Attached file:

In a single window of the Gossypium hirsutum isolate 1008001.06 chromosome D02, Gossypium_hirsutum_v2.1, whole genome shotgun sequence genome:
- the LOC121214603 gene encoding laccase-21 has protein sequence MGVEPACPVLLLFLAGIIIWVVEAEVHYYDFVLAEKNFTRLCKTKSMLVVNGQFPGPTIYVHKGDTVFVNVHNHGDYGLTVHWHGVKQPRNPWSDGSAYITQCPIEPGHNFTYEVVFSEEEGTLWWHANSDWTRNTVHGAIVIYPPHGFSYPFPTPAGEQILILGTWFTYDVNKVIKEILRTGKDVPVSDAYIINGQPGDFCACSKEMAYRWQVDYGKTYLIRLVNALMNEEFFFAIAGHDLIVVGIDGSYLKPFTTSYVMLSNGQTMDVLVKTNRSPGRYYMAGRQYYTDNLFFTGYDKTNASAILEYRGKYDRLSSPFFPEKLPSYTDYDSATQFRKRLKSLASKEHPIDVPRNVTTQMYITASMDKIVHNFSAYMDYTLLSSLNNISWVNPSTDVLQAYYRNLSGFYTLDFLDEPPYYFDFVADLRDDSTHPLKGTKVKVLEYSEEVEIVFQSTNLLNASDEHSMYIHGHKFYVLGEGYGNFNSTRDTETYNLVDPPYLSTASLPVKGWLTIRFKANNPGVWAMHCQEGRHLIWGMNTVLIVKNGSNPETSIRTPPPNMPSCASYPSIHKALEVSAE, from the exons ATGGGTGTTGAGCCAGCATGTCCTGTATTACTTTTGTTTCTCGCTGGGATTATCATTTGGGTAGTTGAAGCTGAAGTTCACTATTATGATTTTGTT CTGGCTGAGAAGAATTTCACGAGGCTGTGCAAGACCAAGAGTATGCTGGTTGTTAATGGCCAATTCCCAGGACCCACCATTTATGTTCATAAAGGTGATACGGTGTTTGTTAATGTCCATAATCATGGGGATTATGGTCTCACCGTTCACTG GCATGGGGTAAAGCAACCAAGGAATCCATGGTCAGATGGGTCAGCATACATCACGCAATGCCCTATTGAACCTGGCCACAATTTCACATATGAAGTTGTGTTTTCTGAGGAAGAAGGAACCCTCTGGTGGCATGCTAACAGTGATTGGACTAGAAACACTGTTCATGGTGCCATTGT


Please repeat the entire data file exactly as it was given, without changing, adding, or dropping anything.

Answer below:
In a single window of the Gossypium hirsutum isolate 1008001.06 chromosome D02, Gossypium_hirsutum_v2.1, whole genome shotgun sequence genome:
- the LOC121214603 gene encoding laccase-21 has protein sequence MGVEPACPVLLLFLAGIIIWVVEAEVHYYDFVLAEKNFTRLCKTKSMLVVNGQFPGPTIYVHKGDTVFVNVHNHGDYGLTVHWHGVKQPRNPWSDGSAYITQCPIEPGHNFTYEVVFSEEEGTLWWHANSDWTRNTVHGAIVIYPPHGFSYPFPTPAGEQILILGTWFTYDVNKVIKEILRTGKDVPVSDAYIINGQPGDFCACSKEMAYRWQVDYGKTYLIRLVNALMNEEFFFAIAGHDLIVVGIDGSYLKPFTTSYVMLSNGQTMDVLVKTNRSPGRYYMAGRQYYTDNLFFTGYDKTNASAILEYRGKYDRLSSPFFPEKLPSYTDYDSATQFRKRLKSLASKEHPIDVPRNVTTQMYITASMDKIVHNFSAYMDYTLLSSLNNISWVNPSTDVLQAYYRNLSGFYTLDFLDEPPYYFDFVADLRDDSTHPLKGTKVKVLEYSEEVEIVFQSTNLLNASDEHSMYIHGHKFYVLGEGYGNFNSTRDTETYNLVDPPYLSTASLPVKGWLTIRFKANNPGVWAMHCQEGRHLIWGMNTVLIVKNGSNPETSIRTPPPNMPSCASYPSIHKALEVSAE, from the exons ATGGGTGTTGAGCCAGCATGTCCTGTATTACTTTTGTTTCTCGCTGGGATTATCATTTGGGTAGTTGAAGCTGAAGTTCACTATTATGATTTTGTT CTGGCTGAGAAGAATTTCACGAGGCTGTGCAAGACCAAGAGTATGCTGGTTGTTAATGGCCAATTCCCAGGACCCACCATTTATGTTCATAAAGGTGATACGGTGTTTGTTAATGTCCATAATCATGGGGATTATGGTCTCACCGTTCACTG GCATGGGGTAAAGCAACCAAGGAATCCATGGTCAGATGGGTCAGCATACATCACGCAATGCCCTATTGAACCTGGCCACAATTTCACATATGAAGTTGTGTTTTCTGAGGAAGAAGGAACCCTCTGGTGGCATGCTAACAGTGATTGGACTAGAAACACTGTTCATGGTGCCATTGT